And so the training begins. The 2013 KC Marathon is on October 19, about ten weeks away now. I feel like training really started in Great Bend on the last day of my family’s Estes Park & Rocky Mountain National Park vacation. I read somewhere that a 5 mile marathon pace run is a good “keep up your fitness” run for vacation or an off week. Do one of those, and you won’t lose too much ground.
So after a week of vacation in Estes Park, in which I did a couple of easy runs and one long run (10 miles with 1,900′ of elevation change), I was in Great Bend. We were staying with friends, and he, being a runner, gave me a loop course that looked good, and I headed out early in the morning.
It was nice running in Great Bend. It was neither like Estes nor KC. Instead of mountains or serpentine hills, this route was straight, flat, and fast. There was 19’ of elevation change, not 1,900’. I ran south to Broadway and turned east, before the sun had risen. In about a mile, I was at Main, turned north and headed through downtown. I ran past the zoo, and was on my way out of town before I realized I missed my turn. After running a two mile stretch west, I was on the edge of town and running next to a farm with donkeys, goats, llamas, and sheep all pastured together. Making a quarter turn south and going another mile, brought me back to Broadway. Heading east again, I was running past the cemetery.
They had been getting a lot of rain in Great Bend, but it held off that morning until I was done. A little later in the day, as we were leaving, it was pouring. I mean, biblically, pouring.
The run was a confidence builder. I thought, “If a week of vacation didn’t wipe me out, hopefully I’ll be able to make it through the next 11 weeks of training.”
For the marathon, the goal time is sub 3:15. Solid. My plan is to go out with the 3:15 group and be sure my HR stays under 154 during the first half. The 3:15 group is the antelope. I want to keep the antelope in sight. If all goes well, at some point past Loose Park and mile 13, I will become the Arrow in Om’s bow, and I will beat the antelope to the finish line.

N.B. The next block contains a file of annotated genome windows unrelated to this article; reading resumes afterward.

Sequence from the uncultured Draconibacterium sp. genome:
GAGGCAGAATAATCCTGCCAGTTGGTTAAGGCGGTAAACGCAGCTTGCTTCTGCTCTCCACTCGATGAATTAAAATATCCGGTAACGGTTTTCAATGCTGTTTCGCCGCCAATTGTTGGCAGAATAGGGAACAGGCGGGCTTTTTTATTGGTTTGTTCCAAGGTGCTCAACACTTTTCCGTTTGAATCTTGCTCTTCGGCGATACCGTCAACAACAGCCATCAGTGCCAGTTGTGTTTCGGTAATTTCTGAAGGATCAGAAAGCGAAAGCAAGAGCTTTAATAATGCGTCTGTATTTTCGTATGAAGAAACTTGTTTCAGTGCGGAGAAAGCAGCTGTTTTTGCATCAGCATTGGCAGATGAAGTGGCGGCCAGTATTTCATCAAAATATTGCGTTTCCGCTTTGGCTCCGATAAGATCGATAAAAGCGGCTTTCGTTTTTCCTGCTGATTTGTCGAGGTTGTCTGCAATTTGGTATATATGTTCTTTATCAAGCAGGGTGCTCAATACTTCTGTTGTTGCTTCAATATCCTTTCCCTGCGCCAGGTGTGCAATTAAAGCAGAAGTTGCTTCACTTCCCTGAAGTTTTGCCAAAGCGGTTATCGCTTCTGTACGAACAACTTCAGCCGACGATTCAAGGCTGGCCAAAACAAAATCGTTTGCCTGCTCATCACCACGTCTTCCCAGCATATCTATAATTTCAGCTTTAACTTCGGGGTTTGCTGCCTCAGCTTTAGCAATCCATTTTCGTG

Vacation changed a few things. I started drinking some vanilla soy milk during the morning. This was a vacation indulgence (convenience store French vanilla coffee, yum!) that I turned into a habit. It’s surprising, but a little Nesquick, decaf, and some soy milk does a really good impression of French vanilla. Then I have a bunch of long time rituals. I have cereal (Cheerios, All Bran, raisins, Grape Nuts, and some nuts) mixed with yogurt, chia seeds, and skim milk for first breakfast. I have some type of bread (muffin, bagel, or left over waffle) with peanut butter and a few prunes for second breakfast. I floss after my citrus fruit. I am having a whole wheat tortilla at lunch and 1/2 cup each of fruit, meat, starchy veg/rice, and a green vegetable. I usually dress my tortilla with Sriracha sauce and honey. At the salad bar, I get a few field greens, black olives, some sunflower seeds and a couple of walnuts to add to my burrito. I am taking 10 flights of stairs (4 floors) in a run 2 / walk 1 pattern a few times a day to return to my cube. I let my heels drop to stretch my calves. I have a snack in the afternoon (trail mix), as I’m driving home (fruit and 7 cashews or almonds), and at bedtime (2 graham crackers, light nutella, 12g peanut butter). Those are the major food rituals.
After an article on correcting form issues, I’ve self-diagnosed myself with caving-in-calves and an over-arching back. To correct these short comings, I have (reluctantly) removed push-ups from my strength routine and added planks. I figure it’s more important to have a well-conditioned core than “bulging” triceps. Also, I’ve added single-leg deadlifts. This feels like trying to be an acrobat. I hope I get better at these, but in the meantime, I’m struggling through 4-10 of these in a rep, depending on how good my balance is.
For a while now, I’ve been focusing on sitting up straight: sitting straight in the car (hands at 9 and 3, feet evenly spaced), standing straight at the sink and microwave (hips cocked forward), and walking straight. And I run to my car in the parking lot. It’s funny, once you start running just because, it gets easier and kind of fun. It becomes your preferred form of locomotion. Walking… Is… So… Slow.
In Again to Carthage, (the sequel to Once a Runner) Owen Cassidy remarks that when you win Olympic gold people want to know what you eat for breakfast. And I think that’s funny, because people look at what I eat for breakfast and they say something like “That looks really healthy.” But I can see on their face that their thinking, “I can’t believe you’re eating that.” And what I’m thinking is “Yum! Breakfast!”
And I also think, as I’m eating the same breakfast day after day most days, that “I’m never going to change… this is the best breakfast ever!” But I also know, someday, I’ll go on vacation or read a book or go to the doctor or dentist or talk to a friend, and something will change.